Scientists have created the world's first living, self-healing robots using stem cells from frogs.
Named xenobots after the African clawed frog (Xenopus laevis) from which they take their stem cells, the machines are less than a millimetre (0.04 inches) wide -- small enough to travel inside human bodies. They can walk and swim, survive for weeks without food, and work together in groups.
These are "entirely new life-forms," said the University of Vermont, which conducted the research with Tufts University.
Stem cells are unspecialized cells that have the ability to develop into different cell types. The researchers scraped living stem cells from frog embryos, and left them to incubate. Then, the cells were cut and reshaped into specific "body forms" designed by a supercomputer -- forms "never seen in nature," according to a news release from the University of Vermont.
The cells then began to work on their own -- skin cells bonded to form structure, while pulsing heart muscle cells allowed the robot to move on its own. Xenobots even have self-healing capabilities; when the scientists sliced into one robot, it healed by itself and kept moving.
"These are novel living machines," said Joshua Bongard, one of the lead researchers at the University of Vermont, in the news release. "They're neither a traditional robot nor a known species of animal. It's a new class of artifact: a living, programmable organism."
Xenobots don't look like traditional robots -- they have no shiny gears or robotic arms. Instead, they look more like a tiny blob of moving pink flesh. The researchers say this is deliberate -- this "biological machine" can achieve things typical robots of steel and plastic cannot.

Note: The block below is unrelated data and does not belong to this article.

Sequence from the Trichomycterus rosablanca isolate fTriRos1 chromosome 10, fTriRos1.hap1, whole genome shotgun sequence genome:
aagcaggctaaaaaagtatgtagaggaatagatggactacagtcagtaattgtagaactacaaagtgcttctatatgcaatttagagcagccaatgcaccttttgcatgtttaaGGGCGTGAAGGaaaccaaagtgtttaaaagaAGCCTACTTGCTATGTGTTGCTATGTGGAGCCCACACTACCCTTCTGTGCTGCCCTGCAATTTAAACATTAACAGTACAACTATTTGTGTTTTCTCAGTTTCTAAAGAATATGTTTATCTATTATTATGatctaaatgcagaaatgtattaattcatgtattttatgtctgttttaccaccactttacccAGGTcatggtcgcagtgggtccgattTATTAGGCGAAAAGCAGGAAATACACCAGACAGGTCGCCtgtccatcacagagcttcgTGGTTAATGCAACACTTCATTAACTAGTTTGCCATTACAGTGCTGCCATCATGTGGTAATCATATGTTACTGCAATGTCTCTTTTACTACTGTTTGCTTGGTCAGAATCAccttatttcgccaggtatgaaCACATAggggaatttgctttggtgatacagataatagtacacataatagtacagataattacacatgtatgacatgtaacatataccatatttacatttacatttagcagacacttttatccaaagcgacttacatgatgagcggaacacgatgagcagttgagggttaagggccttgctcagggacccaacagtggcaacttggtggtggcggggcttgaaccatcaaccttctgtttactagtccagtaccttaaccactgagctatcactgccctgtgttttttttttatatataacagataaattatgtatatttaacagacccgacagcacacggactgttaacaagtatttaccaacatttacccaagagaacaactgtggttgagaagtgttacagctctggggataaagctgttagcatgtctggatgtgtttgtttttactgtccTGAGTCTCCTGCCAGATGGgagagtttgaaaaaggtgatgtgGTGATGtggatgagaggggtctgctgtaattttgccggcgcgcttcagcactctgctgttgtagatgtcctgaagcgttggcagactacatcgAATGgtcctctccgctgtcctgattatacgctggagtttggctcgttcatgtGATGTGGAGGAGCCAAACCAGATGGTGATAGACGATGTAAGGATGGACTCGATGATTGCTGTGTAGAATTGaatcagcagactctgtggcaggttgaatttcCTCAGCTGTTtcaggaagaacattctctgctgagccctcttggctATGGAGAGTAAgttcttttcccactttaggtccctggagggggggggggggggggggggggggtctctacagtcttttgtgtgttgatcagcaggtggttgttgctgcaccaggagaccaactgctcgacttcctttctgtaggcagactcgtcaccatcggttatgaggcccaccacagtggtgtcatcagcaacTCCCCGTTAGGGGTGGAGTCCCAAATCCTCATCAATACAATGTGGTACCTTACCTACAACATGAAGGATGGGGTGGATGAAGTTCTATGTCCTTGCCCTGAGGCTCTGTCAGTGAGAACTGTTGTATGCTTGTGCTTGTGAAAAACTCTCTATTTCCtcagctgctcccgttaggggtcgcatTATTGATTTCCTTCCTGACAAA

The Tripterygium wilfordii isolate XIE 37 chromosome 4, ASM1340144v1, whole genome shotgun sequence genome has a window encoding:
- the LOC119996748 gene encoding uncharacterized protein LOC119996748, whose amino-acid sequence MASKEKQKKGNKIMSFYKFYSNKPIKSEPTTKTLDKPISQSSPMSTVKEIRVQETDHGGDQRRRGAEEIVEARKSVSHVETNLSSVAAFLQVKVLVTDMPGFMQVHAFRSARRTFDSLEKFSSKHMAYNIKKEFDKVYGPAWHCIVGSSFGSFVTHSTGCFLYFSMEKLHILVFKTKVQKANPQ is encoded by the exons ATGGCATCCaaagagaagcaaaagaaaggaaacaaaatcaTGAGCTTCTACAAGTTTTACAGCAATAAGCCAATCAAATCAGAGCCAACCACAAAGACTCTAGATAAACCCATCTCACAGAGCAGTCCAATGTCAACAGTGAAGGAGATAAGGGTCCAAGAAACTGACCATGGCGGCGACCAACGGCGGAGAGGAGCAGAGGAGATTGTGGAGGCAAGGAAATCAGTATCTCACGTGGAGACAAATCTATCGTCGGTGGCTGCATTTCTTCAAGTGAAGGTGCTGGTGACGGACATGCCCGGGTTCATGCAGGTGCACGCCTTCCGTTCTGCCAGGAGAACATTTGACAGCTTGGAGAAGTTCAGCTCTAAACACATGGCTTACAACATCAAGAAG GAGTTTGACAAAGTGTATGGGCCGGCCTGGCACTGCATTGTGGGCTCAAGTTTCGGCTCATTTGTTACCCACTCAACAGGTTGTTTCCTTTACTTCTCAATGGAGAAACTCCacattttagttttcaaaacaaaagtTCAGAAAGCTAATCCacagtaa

Traditional robots "degrade over time and can produce harmful ecological and health side effects," researchers said in the study, which was published Monday in the Proceedings of the National Academy of Sciences. As biological machines, xenobots are more environmentally friendly and safer for human health, the study said.
The xenobots could potentially be used toward a host of tasks, according to the study, which was partially funded by the Defense Advanced Research Projects Agency, a federal agency that oversees the development of technology for military use.
Xenobots could be used to clean up radioactive waste, collect microplastics in the oceans, carry medicine inside human bodies, or even travel into our arteries to scrape out plaque. The xenobots can survive in aqueous environments without additional nutrients for days or weeks -- making them suitable for internal drug delivery.
Aside from these immediate practical tasks, the xenobots could also help researchers to learn more about cell biology -- opening the doors to future advancement in human health and longevity.
"If we could make 3D biological form on demand, we could repair birth defects, reprogram tumors into normal tissue, regenerate after traumatic injury or degenerative disease, and defeat aging," said the researchers' website. This research could have "a massive impact on regenerative medicine (building body parts and inducing regeneration.)"
It may all sound like something from a dystopian sci-fi movie, but the researchers say there is no need for alarm.
The organisms come pre-loaded with their own food source of lipid and protein deposits, allowing them to live for a little over a week -- but they can't reproduce or evolve. However, their lifespan can increase to several weeks in nutrient-rich environments.
And although the supercomputer -- a powerful piece of artificial intelligence -- plays a big role in building these robots, it's "unlikely" that the AI could have evil intentions.
"At the moment though it is difficult to see how an AI could create harmful organisms any easier than a talented biologist with bad intentions could," said the researchers' website.